F F orward, forward, always moving forward. Pass through forests, fields, towns, highways. Sometimes there were small battles, snipers, an occasional SS regiment still in fighting form, but for the most part, the American G.I.'s in Germany marched forward towards Berlin day after day.

Moe’s time passed in a frenzy of interrogations. With hundreds of thousands of German soldiers surrendering, entire divisions encircled and captured, the work was unceasing, relentless. But Moe didn’t mind — every mile covered, every soldier disarmed, brought the Allied troops closer to what they all dreamed of: victory.

It was a lovely spring morning when he reported to his CO for his orders. The colonel was holding a sheaf of papers, his fingers gripping them so hard his nails had turned white. He stared quietly at Moe, his face grim, his eyes hooded, a man seeing something too terrible to grasp, too monstrous to share. Moe looked at him, expectant, puzzled.

Finally, his commanding officer spoke. “Freed, I’m detaching you for three days service with the 222nd. They’ve found… they’ve liberated a camp and they need help with translation.”

Moe spoke lightly. “Another chance to improve my German, sir.”

The colonel’s lips were a straight, unsmiling line. “Not German, Freed. They need someone who speaks Yiddish.”


“Are you sure you don’t want to come with me, Abe? Mrs. Horn can take care of Mutty.”

Abe looked up from the book he’d been reading to his son. “No thanks, sweetheart. We’ll be fine here. I’m not really in the mood. Wish Bubbe a very happy birthday and tell her I’m looking forward to her visit.”

Annie smiled at her husband and walked out the door.

And then her smile disappeared, like sand beneath a powerful wave.


“He wouldn’t come?”

“He wouldn’t come.”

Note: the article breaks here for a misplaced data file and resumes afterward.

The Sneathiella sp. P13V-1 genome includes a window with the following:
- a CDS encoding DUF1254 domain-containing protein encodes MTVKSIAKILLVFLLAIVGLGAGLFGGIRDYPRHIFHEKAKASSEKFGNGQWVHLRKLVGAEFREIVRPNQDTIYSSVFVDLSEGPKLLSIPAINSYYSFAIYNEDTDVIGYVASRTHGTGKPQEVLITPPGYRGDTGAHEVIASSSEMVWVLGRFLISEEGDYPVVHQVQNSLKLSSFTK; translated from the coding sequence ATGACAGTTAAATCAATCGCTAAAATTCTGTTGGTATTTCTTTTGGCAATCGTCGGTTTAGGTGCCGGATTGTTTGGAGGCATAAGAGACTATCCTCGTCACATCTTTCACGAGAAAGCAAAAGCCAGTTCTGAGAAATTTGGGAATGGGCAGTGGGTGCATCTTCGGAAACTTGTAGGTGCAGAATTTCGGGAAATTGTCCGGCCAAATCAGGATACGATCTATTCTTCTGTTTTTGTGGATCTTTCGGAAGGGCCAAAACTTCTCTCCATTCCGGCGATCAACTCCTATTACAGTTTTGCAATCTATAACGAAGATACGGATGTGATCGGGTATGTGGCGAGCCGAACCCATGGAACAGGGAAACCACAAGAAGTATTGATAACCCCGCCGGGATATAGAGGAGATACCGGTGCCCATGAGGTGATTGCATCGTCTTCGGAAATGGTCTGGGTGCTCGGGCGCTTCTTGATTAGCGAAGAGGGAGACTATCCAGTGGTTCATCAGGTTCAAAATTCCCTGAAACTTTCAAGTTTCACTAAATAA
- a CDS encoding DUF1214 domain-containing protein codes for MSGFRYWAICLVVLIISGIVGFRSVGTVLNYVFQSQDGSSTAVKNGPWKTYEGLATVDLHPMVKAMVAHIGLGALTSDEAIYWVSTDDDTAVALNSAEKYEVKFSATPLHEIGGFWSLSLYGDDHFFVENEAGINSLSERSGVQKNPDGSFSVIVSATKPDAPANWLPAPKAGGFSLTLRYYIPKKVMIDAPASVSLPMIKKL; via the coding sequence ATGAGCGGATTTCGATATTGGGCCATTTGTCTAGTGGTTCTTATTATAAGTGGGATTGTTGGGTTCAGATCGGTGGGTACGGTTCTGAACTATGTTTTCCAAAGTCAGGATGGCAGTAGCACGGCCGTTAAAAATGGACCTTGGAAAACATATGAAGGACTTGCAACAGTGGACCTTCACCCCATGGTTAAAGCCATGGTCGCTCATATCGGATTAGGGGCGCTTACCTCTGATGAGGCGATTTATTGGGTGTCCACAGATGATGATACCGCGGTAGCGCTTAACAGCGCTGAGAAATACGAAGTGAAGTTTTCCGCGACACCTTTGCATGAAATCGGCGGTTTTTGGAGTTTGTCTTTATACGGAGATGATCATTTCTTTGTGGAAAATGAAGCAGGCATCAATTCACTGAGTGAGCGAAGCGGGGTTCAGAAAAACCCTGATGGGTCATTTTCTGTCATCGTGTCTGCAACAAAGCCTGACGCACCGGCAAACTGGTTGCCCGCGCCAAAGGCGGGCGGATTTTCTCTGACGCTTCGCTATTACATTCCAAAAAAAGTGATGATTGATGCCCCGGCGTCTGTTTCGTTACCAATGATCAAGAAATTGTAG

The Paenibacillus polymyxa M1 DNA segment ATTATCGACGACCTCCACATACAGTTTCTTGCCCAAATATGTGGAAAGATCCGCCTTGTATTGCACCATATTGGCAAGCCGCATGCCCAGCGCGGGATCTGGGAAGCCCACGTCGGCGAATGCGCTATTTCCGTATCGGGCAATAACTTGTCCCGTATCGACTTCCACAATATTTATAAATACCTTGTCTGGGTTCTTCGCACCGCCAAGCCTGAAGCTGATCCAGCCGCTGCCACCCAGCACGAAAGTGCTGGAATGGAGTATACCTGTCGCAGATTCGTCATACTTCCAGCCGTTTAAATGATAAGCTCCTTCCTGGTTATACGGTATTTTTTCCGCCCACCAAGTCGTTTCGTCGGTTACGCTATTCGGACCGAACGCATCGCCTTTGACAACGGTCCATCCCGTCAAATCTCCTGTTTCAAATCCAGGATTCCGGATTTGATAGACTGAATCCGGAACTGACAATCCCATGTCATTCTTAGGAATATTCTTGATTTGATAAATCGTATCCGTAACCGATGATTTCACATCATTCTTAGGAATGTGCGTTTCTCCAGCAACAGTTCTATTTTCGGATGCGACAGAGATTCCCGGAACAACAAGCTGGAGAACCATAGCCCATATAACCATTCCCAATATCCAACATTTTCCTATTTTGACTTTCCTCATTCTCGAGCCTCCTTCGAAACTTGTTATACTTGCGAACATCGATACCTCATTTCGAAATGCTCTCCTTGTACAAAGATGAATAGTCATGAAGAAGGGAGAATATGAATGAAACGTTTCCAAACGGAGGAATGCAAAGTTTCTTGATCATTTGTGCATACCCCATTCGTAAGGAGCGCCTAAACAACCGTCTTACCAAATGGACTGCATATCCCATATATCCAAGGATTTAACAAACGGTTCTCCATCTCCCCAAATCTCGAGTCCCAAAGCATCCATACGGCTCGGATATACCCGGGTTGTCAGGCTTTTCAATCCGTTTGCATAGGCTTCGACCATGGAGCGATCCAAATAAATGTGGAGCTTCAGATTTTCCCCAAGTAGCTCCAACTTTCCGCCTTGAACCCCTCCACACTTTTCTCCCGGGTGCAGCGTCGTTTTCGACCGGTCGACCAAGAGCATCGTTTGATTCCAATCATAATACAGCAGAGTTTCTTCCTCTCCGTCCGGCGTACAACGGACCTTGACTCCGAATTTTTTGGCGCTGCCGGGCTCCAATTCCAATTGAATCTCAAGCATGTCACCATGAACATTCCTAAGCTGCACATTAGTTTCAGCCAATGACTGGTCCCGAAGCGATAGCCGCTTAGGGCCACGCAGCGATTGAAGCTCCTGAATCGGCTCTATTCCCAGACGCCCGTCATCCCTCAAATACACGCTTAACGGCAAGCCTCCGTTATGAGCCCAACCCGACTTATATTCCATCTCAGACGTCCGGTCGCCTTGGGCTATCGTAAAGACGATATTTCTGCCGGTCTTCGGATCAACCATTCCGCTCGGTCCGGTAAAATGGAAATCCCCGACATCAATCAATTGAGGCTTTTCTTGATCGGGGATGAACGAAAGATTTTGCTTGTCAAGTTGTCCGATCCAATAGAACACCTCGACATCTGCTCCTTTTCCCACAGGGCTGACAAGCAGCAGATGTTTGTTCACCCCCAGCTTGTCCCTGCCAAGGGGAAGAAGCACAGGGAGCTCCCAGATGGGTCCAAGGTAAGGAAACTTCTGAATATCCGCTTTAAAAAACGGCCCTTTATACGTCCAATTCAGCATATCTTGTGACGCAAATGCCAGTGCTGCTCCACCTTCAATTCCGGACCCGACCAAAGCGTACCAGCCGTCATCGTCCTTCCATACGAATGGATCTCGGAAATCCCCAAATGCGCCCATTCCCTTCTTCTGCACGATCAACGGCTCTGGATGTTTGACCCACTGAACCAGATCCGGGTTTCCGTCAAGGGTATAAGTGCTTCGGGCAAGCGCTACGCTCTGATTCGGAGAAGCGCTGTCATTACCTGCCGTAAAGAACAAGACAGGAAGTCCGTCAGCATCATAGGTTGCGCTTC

Bubbe pursed her lips; a sure sign of disapproval. Annie quickly rose to her husband’s defense before Abe’s clearly unhappy grandmother could speak.

“It’s not that he doesn’t want to, Bubbe. He… he can’t.”

“He can’t? Is that what the doctors say?”

“Well, no. They’re actually very pleased with his progress, baruch Hashem. He’s gained back a lot of weight, and he’s getting stronger every day.”

“Why, then, couldn’t my grandson find time in his busy schedule to wish his grandmother a happy birthday?”

Annie hesitated. For several weeks she’d been making excuses for Abe to his family. At first, thrilled to have him home again, they’d happily trooped to his room in the hotel, reluctantly leaving only when it became clear he was fatigued by all the excitement. Now, though, they were waiting for him to start resuming a normal life. And that wasn’t happening.

Annie would never forget those Sedorim, held only a few days after her husband’s unexpected early arrival home. Papa, showing his newfound, wonderful sensitivity to others, had suggested that they make quiet, private Sedorim for Abe, away from the boisterous and excited boarders, with only his parents, grandmother, and the children. “And perhaps Harry can lead them for you,” Papa added.

That had been a brilliant idea, Annie realized. For Abe to see Harry, whom he’d remembered as a weak and frail invalid, now recovered and full of plans for the future, was better therapy than anything the VA hospital could offer. (Excerpted from Family First, Issue 543)